A botched lethal injection in the US state of Oklahoma last month has caused a Utah lawmaker to come out and announce that he thinks the firing squad is a more humane form of execution. His musings are worth listening to as he plans to suggest that option for criminals sentenced to death in his state.
Rep. Paul Ray, a Republican from the northern Utah city of Clearfield, plans to introduce his proposal during Utah’s next legislative session.
He may well succeed. Utah has a tradition of execution by firing squad. Five police officers used .30-caliber Winchester rifles to execute Ronnie Lee Gardner in 2010. Utah eliminated execution by firing squad in 2004, citing the excessive media attention it gave inmates. But those sentenced to death before that date still had the option of choosing it, which explains how Gardner met his end.
Ray reinforced his argument with the observation that drug shortages that have complicated lethal injections. He and lawmakers in other states also suggested firing squads might be the cheapest and most humane method.
“The prisoner dies instantly,” Ray said. “It sounds draconian. It sounds really bad, but the minute the bullet hits your heart, you’re dead. There’s no suffering.”
But this is not always true.
The following two stories, I hope, illustrate that firing squad – apart from the moral debate of a state taking a life and the possibility of an innocent being executed – is not a 100% surefire way of killing someone.
Wallace Wilkerson was born in 1834 in Quincy, Illinois, before moving to Utah with his family at the age of eight. At seventeen he worked as a stockman and repeatedly enlisted in the military, one time serving as a drummer in San Francisco. Around 1877, he found himself frequenting a nearby saloon that was tended by a man named William Baxter, who once had to break up a conflict between Wilkerson and another patron by using a revolver to settle them down.
As luck would have it, that same year fate conspired against Baxter when he wound up running into Wilkerson at another saloon and the two decided to play a game of cribbage for money.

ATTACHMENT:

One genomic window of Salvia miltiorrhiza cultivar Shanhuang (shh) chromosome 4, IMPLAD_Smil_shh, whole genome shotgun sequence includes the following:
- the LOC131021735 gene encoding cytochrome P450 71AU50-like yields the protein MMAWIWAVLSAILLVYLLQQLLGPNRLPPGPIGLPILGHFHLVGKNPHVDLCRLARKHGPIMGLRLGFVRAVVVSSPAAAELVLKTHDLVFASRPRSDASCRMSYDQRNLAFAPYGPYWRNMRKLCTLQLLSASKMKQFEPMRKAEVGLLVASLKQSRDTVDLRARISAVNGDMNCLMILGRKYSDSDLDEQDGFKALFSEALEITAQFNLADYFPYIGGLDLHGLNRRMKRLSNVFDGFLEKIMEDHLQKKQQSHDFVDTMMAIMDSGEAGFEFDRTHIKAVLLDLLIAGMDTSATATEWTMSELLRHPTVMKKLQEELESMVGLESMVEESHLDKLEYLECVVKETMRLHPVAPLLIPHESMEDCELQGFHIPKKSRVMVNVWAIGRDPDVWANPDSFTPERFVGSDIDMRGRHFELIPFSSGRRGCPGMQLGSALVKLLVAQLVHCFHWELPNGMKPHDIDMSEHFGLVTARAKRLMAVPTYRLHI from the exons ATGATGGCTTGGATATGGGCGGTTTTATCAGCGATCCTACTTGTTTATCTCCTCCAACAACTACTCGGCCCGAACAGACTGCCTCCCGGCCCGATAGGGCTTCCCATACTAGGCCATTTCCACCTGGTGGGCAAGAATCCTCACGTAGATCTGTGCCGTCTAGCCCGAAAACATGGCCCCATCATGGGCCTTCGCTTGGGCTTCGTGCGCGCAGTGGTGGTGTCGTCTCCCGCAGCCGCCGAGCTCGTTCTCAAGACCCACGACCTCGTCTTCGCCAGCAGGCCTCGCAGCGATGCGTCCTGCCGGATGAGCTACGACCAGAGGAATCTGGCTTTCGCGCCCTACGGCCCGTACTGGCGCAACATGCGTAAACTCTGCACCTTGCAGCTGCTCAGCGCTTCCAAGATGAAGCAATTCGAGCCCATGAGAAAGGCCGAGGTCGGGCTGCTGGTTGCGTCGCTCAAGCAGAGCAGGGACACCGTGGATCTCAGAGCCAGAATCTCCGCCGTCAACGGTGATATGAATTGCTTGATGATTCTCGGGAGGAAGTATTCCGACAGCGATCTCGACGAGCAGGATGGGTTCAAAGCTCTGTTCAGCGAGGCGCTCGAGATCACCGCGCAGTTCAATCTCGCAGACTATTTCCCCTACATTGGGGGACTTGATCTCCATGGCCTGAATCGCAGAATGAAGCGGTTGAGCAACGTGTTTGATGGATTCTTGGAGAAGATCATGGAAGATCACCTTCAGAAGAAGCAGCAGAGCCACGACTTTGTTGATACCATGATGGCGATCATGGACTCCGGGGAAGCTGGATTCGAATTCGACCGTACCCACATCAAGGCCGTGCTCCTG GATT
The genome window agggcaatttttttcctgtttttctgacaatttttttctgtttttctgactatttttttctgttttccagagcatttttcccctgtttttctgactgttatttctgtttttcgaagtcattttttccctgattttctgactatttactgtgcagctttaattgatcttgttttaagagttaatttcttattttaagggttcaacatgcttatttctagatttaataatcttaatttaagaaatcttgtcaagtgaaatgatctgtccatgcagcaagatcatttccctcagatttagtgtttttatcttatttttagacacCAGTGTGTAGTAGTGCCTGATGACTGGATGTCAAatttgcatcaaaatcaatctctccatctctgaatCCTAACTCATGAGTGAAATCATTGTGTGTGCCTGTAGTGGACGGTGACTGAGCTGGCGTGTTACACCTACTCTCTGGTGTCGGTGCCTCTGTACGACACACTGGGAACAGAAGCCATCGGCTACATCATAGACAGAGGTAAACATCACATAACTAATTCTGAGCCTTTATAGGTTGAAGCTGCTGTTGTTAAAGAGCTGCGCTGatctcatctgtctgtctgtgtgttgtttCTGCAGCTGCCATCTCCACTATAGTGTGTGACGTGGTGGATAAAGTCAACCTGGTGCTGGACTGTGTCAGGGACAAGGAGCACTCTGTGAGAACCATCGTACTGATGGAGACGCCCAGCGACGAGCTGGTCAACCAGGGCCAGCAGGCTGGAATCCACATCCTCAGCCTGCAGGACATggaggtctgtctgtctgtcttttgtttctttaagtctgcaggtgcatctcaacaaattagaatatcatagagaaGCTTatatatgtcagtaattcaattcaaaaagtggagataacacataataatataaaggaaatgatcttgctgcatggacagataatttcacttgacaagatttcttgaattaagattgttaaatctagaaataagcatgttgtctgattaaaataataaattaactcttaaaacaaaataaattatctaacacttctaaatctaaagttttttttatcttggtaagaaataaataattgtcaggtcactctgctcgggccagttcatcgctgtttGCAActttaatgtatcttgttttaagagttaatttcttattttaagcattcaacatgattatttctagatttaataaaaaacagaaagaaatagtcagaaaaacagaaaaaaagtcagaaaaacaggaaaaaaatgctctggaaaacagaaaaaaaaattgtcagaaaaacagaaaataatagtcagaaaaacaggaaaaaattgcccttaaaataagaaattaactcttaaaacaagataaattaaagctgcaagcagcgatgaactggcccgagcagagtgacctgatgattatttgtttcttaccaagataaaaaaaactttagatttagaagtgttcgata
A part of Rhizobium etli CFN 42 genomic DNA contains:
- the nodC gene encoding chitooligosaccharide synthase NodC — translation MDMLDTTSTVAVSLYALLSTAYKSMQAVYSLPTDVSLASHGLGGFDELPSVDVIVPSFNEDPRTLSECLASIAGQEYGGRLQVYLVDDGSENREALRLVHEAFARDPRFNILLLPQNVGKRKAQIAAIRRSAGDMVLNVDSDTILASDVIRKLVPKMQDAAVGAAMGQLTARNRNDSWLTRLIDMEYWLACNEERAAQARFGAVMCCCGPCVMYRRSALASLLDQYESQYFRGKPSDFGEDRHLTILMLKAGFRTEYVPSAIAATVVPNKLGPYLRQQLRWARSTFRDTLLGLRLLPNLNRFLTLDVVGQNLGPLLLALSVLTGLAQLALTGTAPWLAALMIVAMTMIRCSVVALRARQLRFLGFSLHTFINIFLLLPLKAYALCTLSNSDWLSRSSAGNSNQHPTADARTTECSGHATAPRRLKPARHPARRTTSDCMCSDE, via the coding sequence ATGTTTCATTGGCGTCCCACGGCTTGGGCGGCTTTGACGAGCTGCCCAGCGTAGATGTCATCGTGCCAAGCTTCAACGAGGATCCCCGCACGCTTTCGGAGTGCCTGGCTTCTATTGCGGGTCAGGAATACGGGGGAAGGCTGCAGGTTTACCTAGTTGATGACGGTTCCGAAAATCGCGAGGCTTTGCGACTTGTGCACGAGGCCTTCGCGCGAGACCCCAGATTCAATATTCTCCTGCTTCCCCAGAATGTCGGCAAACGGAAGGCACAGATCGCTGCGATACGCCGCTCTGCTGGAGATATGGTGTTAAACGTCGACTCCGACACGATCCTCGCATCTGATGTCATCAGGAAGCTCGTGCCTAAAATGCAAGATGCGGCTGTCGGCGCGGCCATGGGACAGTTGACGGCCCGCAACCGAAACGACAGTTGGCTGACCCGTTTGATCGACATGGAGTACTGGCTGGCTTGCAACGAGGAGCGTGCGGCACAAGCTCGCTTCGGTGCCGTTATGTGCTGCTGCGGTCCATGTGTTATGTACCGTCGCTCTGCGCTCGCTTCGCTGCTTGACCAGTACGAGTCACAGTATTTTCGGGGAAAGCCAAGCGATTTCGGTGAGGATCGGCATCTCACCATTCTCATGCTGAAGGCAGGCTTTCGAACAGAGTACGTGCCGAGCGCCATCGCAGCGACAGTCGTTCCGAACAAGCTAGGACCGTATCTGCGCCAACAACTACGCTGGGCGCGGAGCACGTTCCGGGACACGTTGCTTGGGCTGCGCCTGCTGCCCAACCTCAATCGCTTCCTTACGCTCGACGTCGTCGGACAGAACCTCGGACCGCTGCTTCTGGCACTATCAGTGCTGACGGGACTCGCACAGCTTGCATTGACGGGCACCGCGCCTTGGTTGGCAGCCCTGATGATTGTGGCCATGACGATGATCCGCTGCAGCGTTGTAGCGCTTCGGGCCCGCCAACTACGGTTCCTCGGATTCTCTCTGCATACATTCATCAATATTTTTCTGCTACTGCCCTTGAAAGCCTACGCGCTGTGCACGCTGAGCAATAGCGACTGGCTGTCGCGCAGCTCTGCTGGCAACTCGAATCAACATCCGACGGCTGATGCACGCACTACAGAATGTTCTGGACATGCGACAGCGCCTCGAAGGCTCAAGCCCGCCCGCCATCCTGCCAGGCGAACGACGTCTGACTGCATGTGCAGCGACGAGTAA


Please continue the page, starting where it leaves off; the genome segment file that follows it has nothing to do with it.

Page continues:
As with most stories about card-playing in the 1800s, this one also took a turn for the worse with accusations of cheating. Baxter attempted to back out of the argument, but Wilkerson was having none of it and planted a bullet in the man’s forehead, then his temple. It later turned out that Baxter was unarmed at the time and Wilkerson was tried and convicted for premeditated murder.
The execution date was set for later that same year, and Wilkerson chose his method of death to be execution via firing squad, rather than the alternative options of being hanged or decapitated.
On the day of his death, Wilkerson was permitted to spend his remaining hours with his wife, during which time he must have gotten his hands on some alcohol, according to witnesses who saw him in his final moments. When he was at last taken from his cell, Wilkerson was dressed in black with a white felt hat and a cigar that he kept during the execution. The condemned man was then seated on a chair about thirty feet from the shooters as a blindfold was prepared for him. Wilkerson, however, declined to wear the blindfold, stating “I give you my word . . . I intend to die like a man, looking my executioners right in the eye.” Restraints, too, were eschewed at the word of the prisoner as a small white square was pinned over the man’s heart by a marshal.
Wilkerson took a deep breath and drew himself up straight in the chair in anticipation of the volley. This action, unbeknownst to Wallace, moved the target several inches upward as the executioners fired their salvo at him. One bullet shattered his left arm, while the rest punched into his torso, failing to instantly kill the man. Wilkerson, meanwhile, leapt from the chair and hit the ground screaming “Oh my God! My God! They have missed!”